LOUISVILLE KY - 3 INDICTED MONTHS AFTER ISAIAH GEILING, 3, WAS FATALLY MAULED BY A PIT BULL INSIDE A HOUSE: PIT OWNERS JACK CHARPING JR AND SHARON CHARPING INDICTED ON SECOND-DEGREE MANSLAUGHTER ...VICTIM'S MOTHER JENNIFER GEILING CHARGED WITH RECKLESS HOMICIDE
A grand jury indicted three people in connection with the mauling death of 2-year-old Kentucky boy several months ago.
The dog’s owners, Jack Charping, Jr., 50, and Sharon Charping, 53, were indicted on second-degree manslaughter charges, Assistant Commonwealth’s Attorney Jeff Cooke said.
The news outlet identified the dog as a PIT BULL.
The boy’s mother, 25-year-old Jennifer Geiling, was charged with reckless homicide in the case, according to the report.
When officers arrived on the scene, they performed CPR on the child until an ambulance came. Isaiah later died at Norton Children’s Hospital due to blunt force injuries, the Courier-Journal reported.
Teeya Barnes, a spokeswoman for Louisville Metro Animal Services, said the animal is under quarantine, and it “will continue to be held until we’re told otherwise by the Commonwealth Attorney’s Office.”
As WAVE3 reporter, the relationships between the three suspects are not clear.
Geiling’s father said a roommate owned the dog, named King, WAVE3 reported, adding that he wanted to give the dog up and thought it should have been put down.
On the day of the attack, the boy’s grandmother, Cynthia Coy, went to a neighbor’s house and frantically asked for help. A neighbor, Shelby Chadwell, told WDRB that he ran to the boy’s home and found the dog on the child.
“It was a ferocious dog,” Chadwell told the station. “And we had to get the dog out of the room. So my cousin used sticks and bashed them together and scared the dog away. And we put the dresser in the hallway to block the dog off and get out of there.”
Coy also told WLKY that the dog attacked Isaiah in the past, injuring the child’s ear.
“About three weeks ago, he had attacked him and got his ear,” Coy told WLKY. “We even have a picture of it. So, obviously, the dog has attacked him before. Why it happened again, I’m not aware.”
Animal rights group PETA has said that pit bulls are “the most abused dogs on Earth.”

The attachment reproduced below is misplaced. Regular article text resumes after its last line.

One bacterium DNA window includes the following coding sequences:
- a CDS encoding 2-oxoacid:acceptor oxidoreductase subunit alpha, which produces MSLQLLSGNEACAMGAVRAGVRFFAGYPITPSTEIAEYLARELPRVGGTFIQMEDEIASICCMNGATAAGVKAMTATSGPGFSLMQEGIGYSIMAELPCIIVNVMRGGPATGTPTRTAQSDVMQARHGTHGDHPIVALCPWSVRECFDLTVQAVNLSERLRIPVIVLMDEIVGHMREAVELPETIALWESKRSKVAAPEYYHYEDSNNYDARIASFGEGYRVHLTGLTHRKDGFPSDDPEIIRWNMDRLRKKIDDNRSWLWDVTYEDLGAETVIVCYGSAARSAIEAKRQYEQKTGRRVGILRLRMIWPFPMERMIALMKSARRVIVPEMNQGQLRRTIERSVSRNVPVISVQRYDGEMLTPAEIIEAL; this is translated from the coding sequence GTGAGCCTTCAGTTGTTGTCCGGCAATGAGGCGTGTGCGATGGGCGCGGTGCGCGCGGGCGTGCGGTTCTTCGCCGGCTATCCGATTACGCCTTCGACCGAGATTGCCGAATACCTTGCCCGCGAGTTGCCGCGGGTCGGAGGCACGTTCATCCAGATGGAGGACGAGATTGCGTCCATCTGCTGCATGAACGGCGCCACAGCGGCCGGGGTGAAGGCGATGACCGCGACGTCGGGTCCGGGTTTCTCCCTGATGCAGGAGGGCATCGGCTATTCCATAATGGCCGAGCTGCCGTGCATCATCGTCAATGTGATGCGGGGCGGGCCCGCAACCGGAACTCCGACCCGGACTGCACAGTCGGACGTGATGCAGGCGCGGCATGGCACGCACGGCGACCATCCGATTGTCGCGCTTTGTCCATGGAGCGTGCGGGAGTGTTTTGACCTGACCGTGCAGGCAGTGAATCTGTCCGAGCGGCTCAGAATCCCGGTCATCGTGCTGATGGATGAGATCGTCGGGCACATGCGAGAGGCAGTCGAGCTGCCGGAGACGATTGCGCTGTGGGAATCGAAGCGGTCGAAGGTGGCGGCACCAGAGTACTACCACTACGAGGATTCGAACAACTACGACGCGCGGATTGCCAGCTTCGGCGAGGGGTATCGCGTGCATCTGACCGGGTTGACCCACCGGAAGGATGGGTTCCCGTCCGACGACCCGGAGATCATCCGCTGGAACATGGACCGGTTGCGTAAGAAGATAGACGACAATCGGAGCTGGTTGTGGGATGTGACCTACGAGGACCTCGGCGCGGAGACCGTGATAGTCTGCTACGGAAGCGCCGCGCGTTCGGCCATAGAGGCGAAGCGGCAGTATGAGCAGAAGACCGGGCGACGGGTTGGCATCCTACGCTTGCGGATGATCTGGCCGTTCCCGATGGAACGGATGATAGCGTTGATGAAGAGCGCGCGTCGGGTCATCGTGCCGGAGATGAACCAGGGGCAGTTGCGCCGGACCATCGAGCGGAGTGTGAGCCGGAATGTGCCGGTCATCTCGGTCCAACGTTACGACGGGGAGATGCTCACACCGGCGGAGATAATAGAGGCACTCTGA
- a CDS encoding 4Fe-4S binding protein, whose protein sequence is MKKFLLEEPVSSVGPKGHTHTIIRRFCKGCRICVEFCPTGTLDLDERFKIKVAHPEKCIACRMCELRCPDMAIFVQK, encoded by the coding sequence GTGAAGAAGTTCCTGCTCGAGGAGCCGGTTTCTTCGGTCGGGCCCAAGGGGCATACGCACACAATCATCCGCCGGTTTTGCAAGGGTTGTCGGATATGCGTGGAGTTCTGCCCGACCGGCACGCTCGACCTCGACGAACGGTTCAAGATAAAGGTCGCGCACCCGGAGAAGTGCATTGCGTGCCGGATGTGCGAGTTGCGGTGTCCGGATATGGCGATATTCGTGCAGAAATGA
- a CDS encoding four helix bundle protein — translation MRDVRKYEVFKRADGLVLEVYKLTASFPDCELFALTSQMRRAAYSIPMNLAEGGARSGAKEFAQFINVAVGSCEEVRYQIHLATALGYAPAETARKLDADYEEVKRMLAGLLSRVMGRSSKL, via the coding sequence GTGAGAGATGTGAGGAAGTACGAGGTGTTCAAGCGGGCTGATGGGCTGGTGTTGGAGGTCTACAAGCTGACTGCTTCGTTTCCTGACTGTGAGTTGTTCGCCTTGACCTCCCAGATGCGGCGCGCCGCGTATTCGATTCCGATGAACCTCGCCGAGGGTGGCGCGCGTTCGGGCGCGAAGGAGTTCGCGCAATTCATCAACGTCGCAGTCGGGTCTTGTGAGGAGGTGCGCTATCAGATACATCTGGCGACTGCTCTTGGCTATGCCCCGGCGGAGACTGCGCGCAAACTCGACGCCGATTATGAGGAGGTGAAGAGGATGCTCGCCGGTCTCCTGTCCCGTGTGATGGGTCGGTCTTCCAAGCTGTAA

“Pit bulls are left at shelters in record numbers—and since they are difficult to adopt out, reputable shelters (that don’t slam the door in the dogs’ faces) are finding that they must euthanize more pit bulls and pit bull mixes than all other dogs combined,” the group said.
Karen Delise, research director for the National Canine Research Council and author of “The Pitbull Placebo,” has investigated hundreds of dog bite incidents.
She wrote in a now-taken down article: “My study of dog bite-related fatalities occurring over the past five decades has identified the poor ownership/management practices involved in the overwhelming majority of these incidents: owners obtaining dogs, and maintaining them as resident dogs outside of regular, positive human interaction, often for negative functions (i.e. guarding/protection, fighting, intimidation/status),” according to a prior report from The Epoch Times.
However, website DogsBite.org says that “each day, about 1,000 U.S. citizens require emergency care treatment for serious dog bite injuries. Annually, about 9,500 citizens are hospitalized due to dog bite injuries.”
In a 13-year analysis, the website says that of 433 fatal dog attacks in the United States, pit bulls contributed to 66 percent, or 284 deaths.
Rottweilers, the second on the list, inflicted 10 percent of attacks that resulted in human death, the report says.
German shepherds accounted for 4.6 percent of fatal attacks.
Mixed-breed dogs accounted for 3.9 percent and the American bulldog was next at 3.5 percent, the report said.
The Mastiff and Bullmastiff accounted for 3.2 percent of deaths.
Last on the list were huskies, which accounted for 3 percent of fatal attacks.
The report compiled fatal dog attacks between 2005 and 2017, showing that 48 percent of the victims were children aged 9 or younger.